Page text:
Guide to Typical Colorado Home Siding Finishes

Old Style Bark-in-Place Log Siding:

  • This type of siding is beautiful, but has often been neglected or simply aged and no longer looks good, and may be rotted. The very nature of the material suggests a very old home. This can mean that the framing members behind the log siding are deteriorated due to moisture intrusion over the years. This can only be determined in a case by case method which may include removal of some boards to check the conditions behind them.
  • Re-finishing: If the logs are in good condition, they can be refinished by multiple coats of a good quality log finish such as ‘Sikkens’, ‘ Woodguard’ or ‘Permachink’ products. You will need to ‘chink’ the cracks with a good semi-malleable product that can be applied with a caulk gun. Read up on several product types prior to starting and you can save a lot of time and costs.
  • Removal: if the boards have been installed over a wood sheathing, which would most likely be angled planks, because plywood was not available when many of these homes were built, then the logs may be removed. Once removed, the house should be wrapped with a product such as ‘Dow’, ‘Tyvek’ or ‘James Hardie’. This will seal the home and along with pre-caulk*, pre-flash* and joint taping, will prepare it for any of the alternatives we will be discussing in this article.

Shingle Siding:

  • Because I personally own a shingle-sided home, I can understand why one would want to keep it for the unique (stolen from Cape Cod!) Evergreen ‘look’ it affords. As the shingles age they cup and crack and lose their clean appearance. If the preponderance of the shingles are in good condition, the poor quality ones can be replaced, but keep in mind that shingles are installed from the bottom up so it may be necessary to replace an entire wall. Should you choose to replace, use a good quality Class ‘A’ Red Cedar Shingle which conforms with CSSB (Cedar Shake and Shingle Bureau) rating. You should also consider a fire rated product and in fact it may be a code requirement these days. I suggest you hire an installer who is familiar with the process and requirements of shingle installation. As always, start with a house wrap or 15# building felts. I recommend the house wrap over the felts because the felts reflect heat back to the shingle and can cause it to deteriorate quicker. The house wrap is also a superior barrier to the elements.
  • Removal: Should you want a different look, the shingles can be removed with a four tined pitch fork. It is then necessary to drive the nails or staples flat, prior to installation of a house wrap. The windows and doors should be caulked and a flashing installed above each unit. The house can then be covered with the finish of your choice.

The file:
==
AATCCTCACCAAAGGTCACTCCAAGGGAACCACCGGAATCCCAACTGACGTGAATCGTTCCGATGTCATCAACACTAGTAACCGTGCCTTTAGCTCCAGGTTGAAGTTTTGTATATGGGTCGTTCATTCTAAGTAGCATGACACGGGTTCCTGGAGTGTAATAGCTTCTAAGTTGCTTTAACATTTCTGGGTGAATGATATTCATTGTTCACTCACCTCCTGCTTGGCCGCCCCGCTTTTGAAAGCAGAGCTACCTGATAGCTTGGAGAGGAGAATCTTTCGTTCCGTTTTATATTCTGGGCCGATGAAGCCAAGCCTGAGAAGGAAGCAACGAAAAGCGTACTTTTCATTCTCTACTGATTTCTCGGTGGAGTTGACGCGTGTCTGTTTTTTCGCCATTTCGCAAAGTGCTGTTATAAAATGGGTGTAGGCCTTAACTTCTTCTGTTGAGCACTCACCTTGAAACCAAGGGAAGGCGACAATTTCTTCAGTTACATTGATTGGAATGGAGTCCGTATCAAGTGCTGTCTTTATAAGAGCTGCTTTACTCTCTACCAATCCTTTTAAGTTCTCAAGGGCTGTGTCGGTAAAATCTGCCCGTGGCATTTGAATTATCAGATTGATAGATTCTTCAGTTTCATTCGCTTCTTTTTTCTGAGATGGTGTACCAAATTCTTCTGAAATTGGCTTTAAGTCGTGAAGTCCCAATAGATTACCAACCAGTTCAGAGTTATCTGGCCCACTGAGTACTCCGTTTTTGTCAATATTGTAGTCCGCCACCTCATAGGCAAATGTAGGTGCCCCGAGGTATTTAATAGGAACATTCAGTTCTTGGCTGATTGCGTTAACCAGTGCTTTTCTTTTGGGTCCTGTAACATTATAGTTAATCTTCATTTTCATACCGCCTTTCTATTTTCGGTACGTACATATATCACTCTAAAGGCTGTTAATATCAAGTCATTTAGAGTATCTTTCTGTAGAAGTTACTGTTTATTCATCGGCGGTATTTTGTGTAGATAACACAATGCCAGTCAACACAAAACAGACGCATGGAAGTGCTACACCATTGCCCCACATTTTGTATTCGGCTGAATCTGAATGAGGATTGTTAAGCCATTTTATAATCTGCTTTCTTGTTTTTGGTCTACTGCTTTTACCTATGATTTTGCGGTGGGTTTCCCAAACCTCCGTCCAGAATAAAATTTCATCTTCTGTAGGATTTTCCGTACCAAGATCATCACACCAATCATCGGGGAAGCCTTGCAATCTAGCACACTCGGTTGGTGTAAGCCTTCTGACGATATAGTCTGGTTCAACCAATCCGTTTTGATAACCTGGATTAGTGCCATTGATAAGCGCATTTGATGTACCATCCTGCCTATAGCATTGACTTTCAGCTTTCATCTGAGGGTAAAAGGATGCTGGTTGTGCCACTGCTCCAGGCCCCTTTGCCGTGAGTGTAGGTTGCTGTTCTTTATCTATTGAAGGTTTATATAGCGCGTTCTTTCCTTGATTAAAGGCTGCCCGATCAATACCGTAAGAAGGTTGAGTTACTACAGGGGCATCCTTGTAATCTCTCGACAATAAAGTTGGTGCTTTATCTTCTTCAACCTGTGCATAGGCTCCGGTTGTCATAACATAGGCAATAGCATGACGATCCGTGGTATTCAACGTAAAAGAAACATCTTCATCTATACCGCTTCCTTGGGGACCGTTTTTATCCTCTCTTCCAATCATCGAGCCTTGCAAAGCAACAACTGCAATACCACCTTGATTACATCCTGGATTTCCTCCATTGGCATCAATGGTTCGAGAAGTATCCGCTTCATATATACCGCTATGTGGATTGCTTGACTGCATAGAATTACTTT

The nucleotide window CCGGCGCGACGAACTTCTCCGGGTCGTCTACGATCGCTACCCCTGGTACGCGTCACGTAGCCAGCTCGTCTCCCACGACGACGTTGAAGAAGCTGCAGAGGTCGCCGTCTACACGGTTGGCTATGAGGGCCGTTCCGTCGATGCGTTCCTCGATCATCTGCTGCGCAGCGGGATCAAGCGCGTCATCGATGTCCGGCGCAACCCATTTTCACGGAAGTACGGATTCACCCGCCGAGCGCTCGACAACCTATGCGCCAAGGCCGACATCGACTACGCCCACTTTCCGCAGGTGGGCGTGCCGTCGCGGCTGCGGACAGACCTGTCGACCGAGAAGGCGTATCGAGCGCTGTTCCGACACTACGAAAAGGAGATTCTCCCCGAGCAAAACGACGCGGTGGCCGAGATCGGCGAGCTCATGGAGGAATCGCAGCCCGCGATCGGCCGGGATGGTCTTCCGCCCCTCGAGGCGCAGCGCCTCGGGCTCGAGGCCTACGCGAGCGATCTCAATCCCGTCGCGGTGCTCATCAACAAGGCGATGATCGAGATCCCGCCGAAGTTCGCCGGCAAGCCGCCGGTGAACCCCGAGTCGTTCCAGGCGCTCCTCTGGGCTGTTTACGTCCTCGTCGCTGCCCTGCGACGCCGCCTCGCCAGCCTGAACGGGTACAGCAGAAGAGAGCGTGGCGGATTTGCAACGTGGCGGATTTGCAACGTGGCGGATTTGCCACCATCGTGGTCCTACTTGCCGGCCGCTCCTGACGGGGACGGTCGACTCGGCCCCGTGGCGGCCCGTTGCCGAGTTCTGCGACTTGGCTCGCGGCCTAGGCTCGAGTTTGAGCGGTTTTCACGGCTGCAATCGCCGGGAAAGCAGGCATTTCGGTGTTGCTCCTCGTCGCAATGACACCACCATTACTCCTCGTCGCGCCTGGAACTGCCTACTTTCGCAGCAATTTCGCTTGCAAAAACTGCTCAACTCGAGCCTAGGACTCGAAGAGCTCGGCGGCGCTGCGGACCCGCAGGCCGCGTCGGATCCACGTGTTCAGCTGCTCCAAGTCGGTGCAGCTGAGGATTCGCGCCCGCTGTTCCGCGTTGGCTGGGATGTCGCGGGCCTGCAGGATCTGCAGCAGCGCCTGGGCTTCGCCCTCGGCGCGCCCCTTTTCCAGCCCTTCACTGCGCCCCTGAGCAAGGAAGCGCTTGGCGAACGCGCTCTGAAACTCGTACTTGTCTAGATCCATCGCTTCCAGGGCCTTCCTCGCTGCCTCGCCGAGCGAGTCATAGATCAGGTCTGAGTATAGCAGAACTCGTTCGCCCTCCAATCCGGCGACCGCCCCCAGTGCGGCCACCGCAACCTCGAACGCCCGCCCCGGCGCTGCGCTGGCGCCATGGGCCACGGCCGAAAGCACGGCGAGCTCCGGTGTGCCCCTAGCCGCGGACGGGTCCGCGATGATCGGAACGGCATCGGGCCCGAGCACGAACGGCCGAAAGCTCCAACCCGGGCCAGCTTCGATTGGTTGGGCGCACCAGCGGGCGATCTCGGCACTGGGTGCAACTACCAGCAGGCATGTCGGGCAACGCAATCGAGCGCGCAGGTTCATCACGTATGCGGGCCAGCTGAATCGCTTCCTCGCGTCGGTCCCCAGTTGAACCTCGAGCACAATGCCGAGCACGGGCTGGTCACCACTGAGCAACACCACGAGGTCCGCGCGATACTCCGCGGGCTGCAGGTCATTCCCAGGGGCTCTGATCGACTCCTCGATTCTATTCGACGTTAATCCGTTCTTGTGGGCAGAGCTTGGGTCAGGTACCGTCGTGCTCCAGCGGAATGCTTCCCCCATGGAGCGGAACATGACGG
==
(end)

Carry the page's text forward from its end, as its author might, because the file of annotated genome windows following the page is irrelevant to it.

Channel Rustic Siding:

  • Channel Rustic Siding is a product that was used from the 60’s and is still in use today. Many of the older homes had the siding installed at an angle and thus ‘dates’ the house. This is not good or bad, but it can make some of the two and three story gable ends look very boxy and large. If the siding is in good condition, it can be refinished. For this I recommend a high quality solid body stain such as ‘Arbor Coat’ by Sherwin Williams. The solid body stains have more pigment than clear or semi-solids and this protects the siding from UV rays and lasts considerable longer than the others. Many of the newer homes sided with Channel Rustic Siding have been stained with solid body stain and they look fine.
  • Removal: Channel Rustic Siding is a good candidate for removal and replacement with a more updated product, especially if it is installed on the rake. The trim boards around the windows, doors and corners can be removed and a house wrap applied directly to the siding. It is then possible to use a good lap siding with some trim bands to break up the large expanse of wall. We recently did a project of this nature on a Gambrel Roofed home and the difference is amazing. We suggested ‘Hardie Color Plus’ siding with matching trim. The owner chose ‘Boothbay Blue’ with white trim and the results are remarkable. Here are a couple of before and after pictures:

Notice the ‘burned’ effect the sun has had over 30 years and the woodpecker holes?

Woodpecker holes in cedar siding.

Woodpecker holes in cedar siding.

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A ‘burned’ effect is evident from intense Colorado sun exposure over the past 30 years

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After replacing the siding this home has a decidedly new look and is much better protected from weather and wildlife.

As you can see in the ‘After’ picture below, the home now has a completely different ‘look’ and has pre-finished siding and trim that have a 15 year pro-rated warranty. A house wrap was applied over the channel rustic siding and the windows were all wrapped with ‘Vycor’, prior to installation of the finished trim. The soffit and fascia was replaced with matching materials and all the flashings are pre-finished the same color as the trim. It is quite a change!

 

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